Cost savings have risen back to the top of the business agenda, whilst environmental IT is not even of secondary importance to the board, according to a survey.
Carbon footprint reduction was only the tenth most important driver for adopting unified communications (UC) for IT managers and CIOs.
However, UC - the umbrella term for the integration of many communication channels including voice, e-mail, fax, instant messaging, video-conferencing and web collaboration through a single user-interface - produces environmental benefits as a by-product.
Twenty three percent of businesses with a UC strategy identified a reduced carbon footprint as a concrete benefit of UC, according to a survey of 00 CIOs and IT managers of organisations with 1,000 or more employees in the UK.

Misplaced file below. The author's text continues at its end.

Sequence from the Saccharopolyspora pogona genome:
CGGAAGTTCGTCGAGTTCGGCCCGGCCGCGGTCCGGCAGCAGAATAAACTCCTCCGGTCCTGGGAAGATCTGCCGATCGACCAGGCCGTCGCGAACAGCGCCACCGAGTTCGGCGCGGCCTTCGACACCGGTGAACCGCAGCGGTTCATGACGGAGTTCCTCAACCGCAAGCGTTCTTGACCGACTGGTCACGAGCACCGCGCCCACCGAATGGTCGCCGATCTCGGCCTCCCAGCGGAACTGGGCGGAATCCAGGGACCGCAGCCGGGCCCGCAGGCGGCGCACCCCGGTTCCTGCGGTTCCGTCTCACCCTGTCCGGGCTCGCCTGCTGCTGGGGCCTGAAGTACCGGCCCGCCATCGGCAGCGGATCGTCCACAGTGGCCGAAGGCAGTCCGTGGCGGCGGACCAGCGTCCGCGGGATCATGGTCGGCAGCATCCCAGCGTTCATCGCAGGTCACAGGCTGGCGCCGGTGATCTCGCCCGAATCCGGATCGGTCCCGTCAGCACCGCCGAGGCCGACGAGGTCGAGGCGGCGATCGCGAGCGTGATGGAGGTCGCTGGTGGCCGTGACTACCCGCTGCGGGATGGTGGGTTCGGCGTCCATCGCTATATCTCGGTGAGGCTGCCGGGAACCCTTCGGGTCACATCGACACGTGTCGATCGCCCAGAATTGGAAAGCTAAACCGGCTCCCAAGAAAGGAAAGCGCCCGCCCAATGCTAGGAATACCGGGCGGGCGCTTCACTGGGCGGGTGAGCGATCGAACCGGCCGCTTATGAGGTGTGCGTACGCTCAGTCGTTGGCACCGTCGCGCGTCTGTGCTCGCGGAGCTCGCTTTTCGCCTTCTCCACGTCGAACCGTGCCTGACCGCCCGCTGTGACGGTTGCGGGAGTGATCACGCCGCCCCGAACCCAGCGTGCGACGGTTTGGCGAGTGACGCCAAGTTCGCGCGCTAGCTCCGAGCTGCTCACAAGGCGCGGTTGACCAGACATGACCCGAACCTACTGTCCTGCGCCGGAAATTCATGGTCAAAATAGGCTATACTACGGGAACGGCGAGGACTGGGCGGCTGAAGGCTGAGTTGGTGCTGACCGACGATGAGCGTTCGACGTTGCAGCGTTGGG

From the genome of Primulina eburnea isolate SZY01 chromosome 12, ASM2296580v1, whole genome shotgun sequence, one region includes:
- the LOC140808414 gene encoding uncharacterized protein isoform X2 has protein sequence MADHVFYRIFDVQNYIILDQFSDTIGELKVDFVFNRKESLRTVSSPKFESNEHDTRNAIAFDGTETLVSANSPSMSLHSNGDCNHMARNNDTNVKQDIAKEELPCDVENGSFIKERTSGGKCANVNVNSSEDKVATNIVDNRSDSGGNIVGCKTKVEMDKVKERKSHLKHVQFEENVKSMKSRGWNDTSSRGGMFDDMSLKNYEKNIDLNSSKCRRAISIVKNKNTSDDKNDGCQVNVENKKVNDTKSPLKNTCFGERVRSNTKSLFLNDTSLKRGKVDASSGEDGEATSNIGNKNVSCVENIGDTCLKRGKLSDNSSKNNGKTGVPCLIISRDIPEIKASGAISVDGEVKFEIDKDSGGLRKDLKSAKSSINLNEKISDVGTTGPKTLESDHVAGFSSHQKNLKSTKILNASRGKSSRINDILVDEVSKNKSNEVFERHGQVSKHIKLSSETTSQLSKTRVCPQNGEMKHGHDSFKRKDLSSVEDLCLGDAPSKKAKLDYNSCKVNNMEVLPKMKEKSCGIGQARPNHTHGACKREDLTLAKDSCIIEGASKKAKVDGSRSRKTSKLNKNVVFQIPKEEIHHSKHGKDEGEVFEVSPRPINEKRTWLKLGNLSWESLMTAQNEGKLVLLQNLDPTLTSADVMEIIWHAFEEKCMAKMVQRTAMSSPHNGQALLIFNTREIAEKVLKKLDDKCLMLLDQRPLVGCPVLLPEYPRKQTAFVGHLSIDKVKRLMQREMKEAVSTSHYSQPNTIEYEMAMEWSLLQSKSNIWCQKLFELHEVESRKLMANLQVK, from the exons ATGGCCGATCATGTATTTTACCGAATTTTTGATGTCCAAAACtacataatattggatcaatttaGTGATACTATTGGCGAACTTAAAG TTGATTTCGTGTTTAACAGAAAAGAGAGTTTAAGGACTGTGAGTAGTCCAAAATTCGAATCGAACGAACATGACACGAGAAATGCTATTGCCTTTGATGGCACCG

But, the top three drivers for UC adoption were cost savings, greater business efficiency and reduced travels costs, according to the survey conducted conducted by independent researcher Vanson Bourne for specialist IT solutions and services provider Dimension Data.
Whilst the economy, and IT in particular, was booming, the green agenda was at the forefront of the CEO and the board’s mind. A survey in 2007 found that 98 percent of IT directors and managers were concerned about the impact that their organisation was having on the environment.
But, as there are few legislative requirements for companies regarding Green IT and in the economic downturn, environmental concerns could slip down the board’s list of priorities.
The green benefits of UC were shown by the 57 percent of IT managers with a UC strategy who reported reduced travel costs, with an average reduction of 11.7 per cent. Rob Stanley, line of business director of Microsoft Solutions at Dimension Data, said that while overt environmental concern was somewhat lacking in IT managers, the focus on reducing travel costs was revealing.
“It’s a virtuous circle with UC, and you can have ‘carbon-conscious communications’ regardless of intent. Reducing travel by providing flexible or remote-working leads to less environmental impact.”